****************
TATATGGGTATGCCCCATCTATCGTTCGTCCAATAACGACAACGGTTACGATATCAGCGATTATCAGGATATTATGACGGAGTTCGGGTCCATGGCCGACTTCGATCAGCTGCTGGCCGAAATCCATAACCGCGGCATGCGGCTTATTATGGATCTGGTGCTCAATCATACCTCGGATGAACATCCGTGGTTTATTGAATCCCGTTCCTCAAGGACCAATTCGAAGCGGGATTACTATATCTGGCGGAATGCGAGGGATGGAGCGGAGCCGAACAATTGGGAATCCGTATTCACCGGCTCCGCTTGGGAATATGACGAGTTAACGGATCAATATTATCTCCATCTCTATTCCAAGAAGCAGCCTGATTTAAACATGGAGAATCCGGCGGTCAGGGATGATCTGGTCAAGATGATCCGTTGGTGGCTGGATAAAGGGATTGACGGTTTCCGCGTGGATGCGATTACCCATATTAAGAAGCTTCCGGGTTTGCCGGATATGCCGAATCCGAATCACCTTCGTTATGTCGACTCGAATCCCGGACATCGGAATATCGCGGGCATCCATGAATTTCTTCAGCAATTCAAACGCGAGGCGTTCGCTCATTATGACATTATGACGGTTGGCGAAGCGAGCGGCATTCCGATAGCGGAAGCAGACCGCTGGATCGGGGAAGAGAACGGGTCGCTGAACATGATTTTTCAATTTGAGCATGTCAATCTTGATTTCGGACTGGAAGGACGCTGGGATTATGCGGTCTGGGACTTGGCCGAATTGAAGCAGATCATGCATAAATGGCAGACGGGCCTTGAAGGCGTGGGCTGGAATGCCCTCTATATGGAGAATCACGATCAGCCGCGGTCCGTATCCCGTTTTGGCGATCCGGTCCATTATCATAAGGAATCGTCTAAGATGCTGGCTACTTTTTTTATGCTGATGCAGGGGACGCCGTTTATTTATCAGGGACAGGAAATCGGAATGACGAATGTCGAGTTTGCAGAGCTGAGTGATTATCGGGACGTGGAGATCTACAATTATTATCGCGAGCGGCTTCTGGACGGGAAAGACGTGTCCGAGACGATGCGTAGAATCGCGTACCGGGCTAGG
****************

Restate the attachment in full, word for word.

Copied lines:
TATATGGGTATGCCCCATCTATCGTTCGTCCAATAACGACAACGGTTACGATATCAGCGATTATCAGGATATTATGACGGAGTTCGGGTCCATGGCCGACTTCGATCAGCTGCTGGCCGAAATCCATAACCGCGGCATGCGGCTTATTATGGATCTGGTGCTCAATCATACCTCGGATGAACATCCGTGGTTTATTGAATCCCGTTCCTCAAGGACCAATTCGAAGCGGGATTACTATATCTGGCGGAATGCGAGGGATGGAGCGGAGCCGAACAATTGGGAATCCGTATTCACCGGCTCCGCTTGGGAATATGACGAGTTAACGGATCAATATTATCTCCATCTCTATTCCAAGAAGCAGCCTGATTTAAACATGGAGAATCCGGCGGTCAGGGATGATCTGGTCAAGATGATCCGTTGGTGGCTGGATAAAGGGATTGACGGTTTCCGCGTGGATGCGATTACCCATATTAAGAAGCTTCCGGGTTTGCCGGATATGCCGAATCCGAATCACCTTCGTTATGTCGACTCGAATCCCGGACATCGGAATATCGCGGGCATCCATGAATTTCTTCAGCAATTCAAACGCGAGGCGTTCGCTCATTATGACATTATGACGGTTGGCGAAGCGAGCGGCATTCCGATAGCGGAAGCAGACCGCTGGATCGGGGAAGAGAACGGGTCGCTGAACATGATTTTTCAATTTGAGCATGTCAATCTTGATTTCGGACTGGAAGGACGCTGGGATTATGCGGTCTGGGACTTGGCCGAATTGAAGCAGATCATGCATAAATGGCAGACGGGCCTTGAAGGCGTGGGCTGGAATGCCCTCTATATGGAGAATCACGATCAGCCGCGGTCCGTATCCCGTTTTGGCGATCCGGTCCATTATCATAAGGAATCGTCTAAGATGCTGGCTACTTTTTTTATGCTGATGCAGGGGACGCCGTTTATTTATCAGGGACAGGAAATCGGAATGACGAATGTCGAGTTTGCAGAGCTGAGTGATTATCGGGACGTGGAGATCTACAATTATTATCGCGAGCGGCTTCTGGACGGGAAAGACGTGTCCGAGACGATGCGTAGAATCGCGTACCGGGCTAGG